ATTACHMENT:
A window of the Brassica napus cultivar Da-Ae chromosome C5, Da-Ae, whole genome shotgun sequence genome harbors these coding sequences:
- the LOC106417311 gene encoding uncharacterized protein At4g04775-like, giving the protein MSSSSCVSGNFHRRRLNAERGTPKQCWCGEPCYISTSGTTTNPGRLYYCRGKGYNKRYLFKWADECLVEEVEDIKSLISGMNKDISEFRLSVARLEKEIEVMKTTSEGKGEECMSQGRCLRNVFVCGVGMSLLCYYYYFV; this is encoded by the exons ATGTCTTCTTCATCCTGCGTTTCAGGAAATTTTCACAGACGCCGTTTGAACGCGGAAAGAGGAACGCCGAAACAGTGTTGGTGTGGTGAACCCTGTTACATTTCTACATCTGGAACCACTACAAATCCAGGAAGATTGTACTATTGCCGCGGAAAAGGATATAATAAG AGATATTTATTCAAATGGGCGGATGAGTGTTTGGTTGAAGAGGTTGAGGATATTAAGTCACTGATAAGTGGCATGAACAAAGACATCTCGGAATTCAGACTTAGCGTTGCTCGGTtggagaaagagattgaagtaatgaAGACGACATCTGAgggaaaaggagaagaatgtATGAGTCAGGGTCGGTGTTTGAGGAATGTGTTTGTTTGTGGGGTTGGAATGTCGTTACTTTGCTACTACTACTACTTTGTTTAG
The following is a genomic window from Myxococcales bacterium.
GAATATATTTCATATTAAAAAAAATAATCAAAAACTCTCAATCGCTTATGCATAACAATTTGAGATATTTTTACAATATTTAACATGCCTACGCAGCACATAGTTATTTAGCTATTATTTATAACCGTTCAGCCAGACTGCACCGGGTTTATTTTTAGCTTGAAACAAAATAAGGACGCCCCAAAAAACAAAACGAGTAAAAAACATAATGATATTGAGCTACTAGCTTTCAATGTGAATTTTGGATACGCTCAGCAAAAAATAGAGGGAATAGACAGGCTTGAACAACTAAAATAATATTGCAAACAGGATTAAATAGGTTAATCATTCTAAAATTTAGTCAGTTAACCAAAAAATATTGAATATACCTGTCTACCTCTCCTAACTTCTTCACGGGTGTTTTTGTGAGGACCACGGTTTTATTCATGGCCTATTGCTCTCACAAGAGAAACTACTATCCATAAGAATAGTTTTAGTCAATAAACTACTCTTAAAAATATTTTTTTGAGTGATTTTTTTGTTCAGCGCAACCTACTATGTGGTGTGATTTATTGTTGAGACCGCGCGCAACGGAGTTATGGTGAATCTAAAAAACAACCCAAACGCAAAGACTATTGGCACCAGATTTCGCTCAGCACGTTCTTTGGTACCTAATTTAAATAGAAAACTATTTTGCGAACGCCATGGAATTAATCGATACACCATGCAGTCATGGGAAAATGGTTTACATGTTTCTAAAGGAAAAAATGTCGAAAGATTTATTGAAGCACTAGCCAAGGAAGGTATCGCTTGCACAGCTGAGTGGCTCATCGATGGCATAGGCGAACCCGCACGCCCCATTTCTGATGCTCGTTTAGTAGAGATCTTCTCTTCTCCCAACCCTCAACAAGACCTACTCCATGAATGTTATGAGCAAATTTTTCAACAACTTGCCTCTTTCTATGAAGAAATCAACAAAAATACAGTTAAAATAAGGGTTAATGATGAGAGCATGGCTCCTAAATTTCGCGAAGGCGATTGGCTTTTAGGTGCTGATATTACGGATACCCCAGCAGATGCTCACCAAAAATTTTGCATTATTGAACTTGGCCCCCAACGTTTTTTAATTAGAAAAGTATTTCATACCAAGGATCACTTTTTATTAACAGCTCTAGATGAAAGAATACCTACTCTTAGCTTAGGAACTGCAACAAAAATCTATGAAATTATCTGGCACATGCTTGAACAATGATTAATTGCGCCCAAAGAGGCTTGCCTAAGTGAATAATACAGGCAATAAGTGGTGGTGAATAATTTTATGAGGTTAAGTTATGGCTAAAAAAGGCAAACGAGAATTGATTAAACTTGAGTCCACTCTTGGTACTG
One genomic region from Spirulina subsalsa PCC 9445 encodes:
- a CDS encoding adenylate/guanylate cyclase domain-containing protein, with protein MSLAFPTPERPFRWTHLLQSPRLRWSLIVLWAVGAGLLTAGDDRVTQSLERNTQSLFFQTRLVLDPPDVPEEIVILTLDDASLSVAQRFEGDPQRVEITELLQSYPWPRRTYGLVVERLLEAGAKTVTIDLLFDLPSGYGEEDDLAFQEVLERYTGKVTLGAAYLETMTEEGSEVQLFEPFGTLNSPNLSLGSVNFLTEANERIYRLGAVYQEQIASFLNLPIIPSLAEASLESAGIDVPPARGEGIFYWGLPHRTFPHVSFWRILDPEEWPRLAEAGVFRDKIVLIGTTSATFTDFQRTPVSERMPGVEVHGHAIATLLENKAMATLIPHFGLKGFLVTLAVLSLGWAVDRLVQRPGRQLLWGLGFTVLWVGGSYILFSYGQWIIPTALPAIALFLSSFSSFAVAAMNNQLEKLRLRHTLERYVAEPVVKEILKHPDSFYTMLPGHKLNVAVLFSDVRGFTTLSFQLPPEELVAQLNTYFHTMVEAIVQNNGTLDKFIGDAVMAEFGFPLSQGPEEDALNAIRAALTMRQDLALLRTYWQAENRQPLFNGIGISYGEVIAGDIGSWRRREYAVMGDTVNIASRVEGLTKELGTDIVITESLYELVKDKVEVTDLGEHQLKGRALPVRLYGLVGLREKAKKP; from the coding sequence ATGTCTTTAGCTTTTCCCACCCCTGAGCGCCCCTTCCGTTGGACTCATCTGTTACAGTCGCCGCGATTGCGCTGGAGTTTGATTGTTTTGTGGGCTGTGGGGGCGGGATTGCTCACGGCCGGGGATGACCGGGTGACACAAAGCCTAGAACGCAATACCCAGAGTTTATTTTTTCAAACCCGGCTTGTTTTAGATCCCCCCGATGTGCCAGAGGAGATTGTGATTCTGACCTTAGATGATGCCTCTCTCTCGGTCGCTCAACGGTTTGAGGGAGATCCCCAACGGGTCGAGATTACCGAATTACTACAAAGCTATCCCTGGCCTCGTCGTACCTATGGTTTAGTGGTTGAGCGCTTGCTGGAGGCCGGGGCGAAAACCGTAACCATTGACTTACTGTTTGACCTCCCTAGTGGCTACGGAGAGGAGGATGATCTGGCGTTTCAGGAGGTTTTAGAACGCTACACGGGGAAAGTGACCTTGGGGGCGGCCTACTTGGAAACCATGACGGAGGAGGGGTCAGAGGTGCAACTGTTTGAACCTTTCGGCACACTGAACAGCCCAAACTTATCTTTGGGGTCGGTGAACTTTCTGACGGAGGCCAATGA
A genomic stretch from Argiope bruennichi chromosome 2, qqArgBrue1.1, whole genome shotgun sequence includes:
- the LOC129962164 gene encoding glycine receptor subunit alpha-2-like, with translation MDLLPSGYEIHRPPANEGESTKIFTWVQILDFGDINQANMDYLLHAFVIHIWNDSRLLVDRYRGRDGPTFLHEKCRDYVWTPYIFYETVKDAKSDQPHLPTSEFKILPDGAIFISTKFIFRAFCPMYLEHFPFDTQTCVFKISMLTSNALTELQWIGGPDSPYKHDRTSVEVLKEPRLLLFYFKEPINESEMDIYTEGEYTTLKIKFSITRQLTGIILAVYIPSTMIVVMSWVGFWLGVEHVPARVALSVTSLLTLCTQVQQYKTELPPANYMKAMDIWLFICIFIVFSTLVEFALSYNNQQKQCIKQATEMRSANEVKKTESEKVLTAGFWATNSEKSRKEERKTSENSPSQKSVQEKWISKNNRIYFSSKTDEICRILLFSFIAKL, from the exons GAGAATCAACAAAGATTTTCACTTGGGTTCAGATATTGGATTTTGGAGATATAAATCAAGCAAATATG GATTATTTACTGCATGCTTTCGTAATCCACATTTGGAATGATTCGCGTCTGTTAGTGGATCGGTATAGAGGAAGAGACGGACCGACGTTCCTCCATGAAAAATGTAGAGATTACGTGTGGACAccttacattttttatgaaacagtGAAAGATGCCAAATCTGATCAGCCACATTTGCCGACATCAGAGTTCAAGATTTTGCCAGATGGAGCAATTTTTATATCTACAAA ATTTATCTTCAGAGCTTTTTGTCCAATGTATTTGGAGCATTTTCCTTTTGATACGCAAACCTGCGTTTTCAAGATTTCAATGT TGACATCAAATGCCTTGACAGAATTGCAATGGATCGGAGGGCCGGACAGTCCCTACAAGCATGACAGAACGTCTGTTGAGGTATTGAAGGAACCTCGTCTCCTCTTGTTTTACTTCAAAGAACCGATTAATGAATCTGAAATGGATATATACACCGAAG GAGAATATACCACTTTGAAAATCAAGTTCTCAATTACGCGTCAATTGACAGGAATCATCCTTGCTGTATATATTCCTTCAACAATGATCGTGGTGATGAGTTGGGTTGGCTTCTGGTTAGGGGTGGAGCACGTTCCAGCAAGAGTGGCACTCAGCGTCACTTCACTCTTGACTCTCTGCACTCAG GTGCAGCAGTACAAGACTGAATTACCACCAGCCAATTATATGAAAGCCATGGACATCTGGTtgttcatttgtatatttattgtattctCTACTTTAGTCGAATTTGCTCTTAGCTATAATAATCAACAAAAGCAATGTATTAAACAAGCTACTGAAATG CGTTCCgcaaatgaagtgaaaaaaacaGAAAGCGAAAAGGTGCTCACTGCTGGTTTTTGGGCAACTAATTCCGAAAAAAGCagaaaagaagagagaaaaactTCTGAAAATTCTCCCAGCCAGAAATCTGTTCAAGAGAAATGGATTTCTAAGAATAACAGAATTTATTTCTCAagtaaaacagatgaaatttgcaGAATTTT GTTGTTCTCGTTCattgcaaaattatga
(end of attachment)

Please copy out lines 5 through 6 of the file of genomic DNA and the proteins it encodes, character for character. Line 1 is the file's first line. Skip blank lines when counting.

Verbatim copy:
One genomic region from Spirulina subsalsa PCC 9445 encodes:
- a CDS encoding adenylate/guanylate cyclase domain-containing protein, with protein MSLAFPTPERPFRWTHLLQSPRLRWSLIVLWAVGAGLLTAGDDRVTQSLERNTQSLFFQTRLVLDPPDVPEEIVILTLDDASLSVAQRFEGDPQRVEITELLQSYPWPRRTYGLVVERLLEAGAKTVTIDLLFDLPSGYGEEDDLAFQEVLERYTGKVTLGAAYLETMTEEGSEVQLFEPFGTLNSPNLSLGSVNFLTEANERIYRLGAVYQEQIASFLNLPIIPSLAEASLESAGIDVPPARGEGIFYWGLPHRTFPHVSFWRILDPEEWPRLAEAGVFRDKIVLIGTTSATFTDFQRTPVSERMPGVEVHGHAIATLLENKAMATLIPHFGLKGFLVTLAVLSLGWAVDRLVQRPGRQLLWGLGFTVLWVGGSYILFSYGQWIIPTALPAIALFLSSFSSFAVAAMNNQLEKLRLRHTLERYVAEPVVKEILKHPDSFYTMLPGHKLNVAVLFSDVRGFTTLSFQLPPEELVAQLNTYFHTMVEAIVQNNGTLDKFIGDAVMAEFGFPLSQGPEEDALNAIRAALTMRQDLALLRTYWQAENRQPLFNGIGISYGEVIAGDIGSWRRREYAVMGDTVNIASRVEGLTKELGTDIVITESLYELVKDKVEVTDLGEHQLKGRALPVRLYGLVGLREKAKKP; from the coding sequence ATGTCTTTAGCTTTTCCCACCCCTGAGCGCCCCTTCCGTTGGACTCATCTGTTACAGTCGCCGCGATTGCGCTGGAGTTTGATTGTTTTGTGGGCTGTGGGGGCGGGATTGCTCACGGCCGGGGATGACCGGGTGACACAAAGCCTAGAACGCAATACCCAGAGTTTATTTTTTCAAACCCGGCTTGTTTTAGATCCCCCCGATGTGCCAGAGGAGATTGTGATTCTGACCTTAGATGATGCCTCTCTCTCGGTCGCTCAACGGTTTGAGGGAGATCCCCAACGGGTCGAGATTACCGAATTACTACAAAGCTATCCCTGGCCTCGTCGTACCTATGGTTTAGTGGTTGAGCGCTTGCTGGAGGCCGGGGCGAAAACCGTAACCATTGACTTACTGTTTGACCTCCCTAGTGGCTACGGAGAGGAGGATGATCTGGCGTTTCAGGAGGTTTTAGAACGCTACACGGGGAAAGTGACCTTGGGGGCGGCCTACTTGGAAACCATGACGGAGGAGGGGTCAGAGGTGCAACTGTTTGAACCTTTCGGCACACTGAACAGCCCAAACTTATCTTTGGGGTCGGTGAACTTTCTGACGGAGGCCAATGA